The U.S. Navy is now enlisting prospective sailors whose entrance test scores are the lowest allowed by military standards as nearly every branch struggles to meet their recruiting goals.
All U.S. military branches struggled with recruiting in the 2022 fiscal year. Now the Navy has changing its guidelines to allow it to enlist up to 7,540 sailors – 20 percent of its 2023 recruiting goal – from so-called “Category IV” recruits, Stars and Stripes reported. Category IV recruits are those that hold high school diplomas who scored between the tenth and thirtieth percentile on the Armed Forces Qualification Test (AFQT).
That Category IV score range is the lowest from which the Pentagon allows military branches to enlist new recruits, according to Stars and Stripes.
The Navy hopes lowering that standard will help reach its goal of enlisting 37,700 sailors in the new fiscal year that began in October, Stars and Stripes reported. That’s an increase of 4,300 from the Navy’s previous goal, which it barely met, surpassing it by only 42 sailors.
The AFQT is one part of a broader series of tests called the Armed Services Vocational Aptitude Battery, which measures various skills to find recruits suitable military jobs. But AFQT scores “determine your eligibility for enlistment” at all, according to a military fact sheet.
A recruit’s AFQT score is a combination of their scores on the ASVAB’s tests for word knowledge, paragraph comprehension, arithmetic reasoning, and mathematics knowledge, according to the fact sheet.
A Navy official told Stars and Stripes that leaders expect to accept only about 2,000 recruits under this new policy out of a maximum of 7,540.
Recruits with low AFQT scores will have to balance those out with high scores in other areas, Navy Recruiting Command spokesman Cmdr. David Benham told Stars and Stripes.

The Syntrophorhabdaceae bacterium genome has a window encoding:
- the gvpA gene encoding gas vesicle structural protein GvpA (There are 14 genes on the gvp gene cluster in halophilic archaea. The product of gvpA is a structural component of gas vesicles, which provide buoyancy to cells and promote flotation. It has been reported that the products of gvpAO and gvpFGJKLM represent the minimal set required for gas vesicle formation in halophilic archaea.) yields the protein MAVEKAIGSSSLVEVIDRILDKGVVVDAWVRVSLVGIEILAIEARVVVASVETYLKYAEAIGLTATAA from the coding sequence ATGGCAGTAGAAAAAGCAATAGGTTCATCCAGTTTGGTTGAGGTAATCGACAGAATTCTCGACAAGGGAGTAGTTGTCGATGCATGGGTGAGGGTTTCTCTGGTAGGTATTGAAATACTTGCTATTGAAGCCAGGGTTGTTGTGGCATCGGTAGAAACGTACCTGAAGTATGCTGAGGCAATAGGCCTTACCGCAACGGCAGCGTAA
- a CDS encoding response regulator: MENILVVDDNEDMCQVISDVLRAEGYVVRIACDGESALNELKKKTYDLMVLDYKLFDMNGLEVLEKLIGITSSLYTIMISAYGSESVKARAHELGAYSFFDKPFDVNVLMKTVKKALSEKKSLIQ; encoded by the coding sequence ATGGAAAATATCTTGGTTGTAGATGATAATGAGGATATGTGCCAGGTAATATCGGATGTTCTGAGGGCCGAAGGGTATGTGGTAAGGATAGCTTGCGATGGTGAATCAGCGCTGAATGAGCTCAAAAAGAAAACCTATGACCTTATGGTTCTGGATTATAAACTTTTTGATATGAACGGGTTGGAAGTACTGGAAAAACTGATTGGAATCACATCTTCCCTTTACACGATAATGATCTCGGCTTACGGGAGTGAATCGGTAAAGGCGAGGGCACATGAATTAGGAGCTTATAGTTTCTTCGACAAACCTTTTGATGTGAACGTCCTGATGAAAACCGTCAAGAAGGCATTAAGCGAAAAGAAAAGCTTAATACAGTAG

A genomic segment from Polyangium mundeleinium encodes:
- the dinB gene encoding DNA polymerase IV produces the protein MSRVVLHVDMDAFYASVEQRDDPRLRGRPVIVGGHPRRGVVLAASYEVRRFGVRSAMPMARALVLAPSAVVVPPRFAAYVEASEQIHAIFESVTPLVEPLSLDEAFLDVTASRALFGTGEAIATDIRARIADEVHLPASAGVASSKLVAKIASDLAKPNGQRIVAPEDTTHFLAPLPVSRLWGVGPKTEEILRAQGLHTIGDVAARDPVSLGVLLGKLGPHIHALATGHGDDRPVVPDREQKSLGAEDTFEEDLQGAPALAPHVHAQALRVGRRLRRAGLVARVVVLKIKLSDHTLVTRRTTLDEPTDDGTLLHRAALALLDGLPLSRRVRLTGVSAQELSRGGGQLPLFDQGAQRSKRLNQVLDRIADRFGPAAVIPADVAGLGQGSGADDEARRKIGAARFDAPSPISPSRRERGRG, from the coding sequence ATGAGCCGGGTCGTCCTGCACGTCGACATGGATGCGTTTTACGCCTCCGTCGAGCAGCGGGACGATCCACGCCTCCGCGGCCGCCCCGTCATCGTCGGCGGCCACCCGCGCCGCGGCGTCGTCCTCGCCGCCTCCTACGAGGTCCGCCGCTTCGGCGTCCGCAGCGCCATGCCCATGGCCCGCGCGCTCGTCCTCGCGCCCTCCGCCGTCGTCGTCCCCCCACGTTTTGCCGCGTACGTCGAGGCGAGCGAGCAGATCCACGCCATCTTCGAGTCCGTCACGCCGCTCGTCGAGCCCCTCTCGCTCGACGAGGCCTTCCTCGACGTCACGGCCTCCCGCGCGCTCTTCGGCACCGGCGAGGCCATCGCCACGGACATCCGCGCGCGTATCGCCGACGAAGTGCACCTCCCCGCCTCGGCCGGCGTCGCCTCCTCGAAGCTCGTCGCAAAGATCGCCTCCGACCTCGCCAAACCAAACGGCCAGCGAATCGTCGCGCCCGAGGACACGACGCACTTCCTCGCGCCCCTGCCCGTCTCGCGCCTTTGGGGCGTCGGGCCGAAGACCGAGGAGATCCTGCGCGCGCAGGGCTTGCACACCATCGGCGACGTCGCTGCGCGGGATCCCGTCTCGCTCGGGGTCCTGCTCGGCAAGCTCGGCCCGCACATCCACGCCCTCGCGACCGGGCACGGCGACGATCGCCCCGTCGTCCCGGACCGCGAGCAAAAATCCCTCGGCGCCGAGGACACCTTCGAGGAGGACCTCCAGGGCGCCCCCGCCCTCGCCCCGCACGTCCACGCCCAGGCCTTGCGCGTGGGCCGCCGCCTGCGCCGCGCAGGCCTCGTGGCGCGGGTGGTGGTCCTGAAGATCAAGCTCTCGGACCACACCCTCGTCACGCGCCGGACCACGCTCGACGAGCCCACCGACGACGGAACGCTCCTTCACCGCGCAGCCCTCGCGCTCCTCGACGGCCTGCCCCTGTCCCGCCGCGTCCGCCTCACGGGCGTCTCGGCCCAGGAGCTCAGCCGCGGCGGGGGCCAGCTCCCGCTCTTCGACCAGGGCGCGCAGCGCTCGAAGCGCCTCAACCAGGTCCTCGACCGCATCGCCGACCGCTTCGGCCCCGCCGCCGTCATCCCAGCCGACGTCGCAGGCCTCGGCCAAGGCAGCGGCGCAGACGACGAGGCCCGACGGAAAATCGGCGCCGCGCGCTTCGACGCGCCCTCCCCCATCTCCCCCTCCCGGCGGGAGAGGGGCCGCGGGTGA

The Navy’s lowered AFQT standards will be reevaluated when the next fiscal year begins on Oct. 1, 2023, according to Stars and Stripes.
All military branches struggled with recruiting in 2022 but the U.S. Army saw the biggest struggles, missed its goal by a record-breaking 25 percent margin this year. The Army similarly tried broadening its pool of potential recruits by dropping its high school diplomas, but reversed that plan after only a week under public backlash.
This year, the Navy barely passed its active-component enlisted recruiting goal 33,400 new enlisted sailors, bringing in 33,442 sailors in total. While it barely met it’s active enlisted recruiting goal, the Navy missed its 2,507 active-duty officer goal number by 209 officers.
The service’s reserve component also saw shortfalls. By the end of the fiscal year on Sept. 30, the Navy Reserve had recruited 5,442 new recruits of its 7,400-recruit goal. The Navy Reserve also brought in 982 new officers out of its goal of 1,360.
In addition to missing some of its 2022 recruiting goal, the Navy has also exhausted its Delayed Entry Program (DEP) pool to the lowest level in decades. In a typical year, military services will be able to meet their recruiting goals and then have more prospective recruits held over in the DEP to begin shipping out in the next recruiting year.
The Navy has said its DEP is at “critically low levels” and a third of the pool is comprised of high-schoolers who cannot ship out to boot camp until they graduate in the spring of 2023.
Last month, the Navy also raised its maximum enlistment age to 41 in another effort to boost recruiting.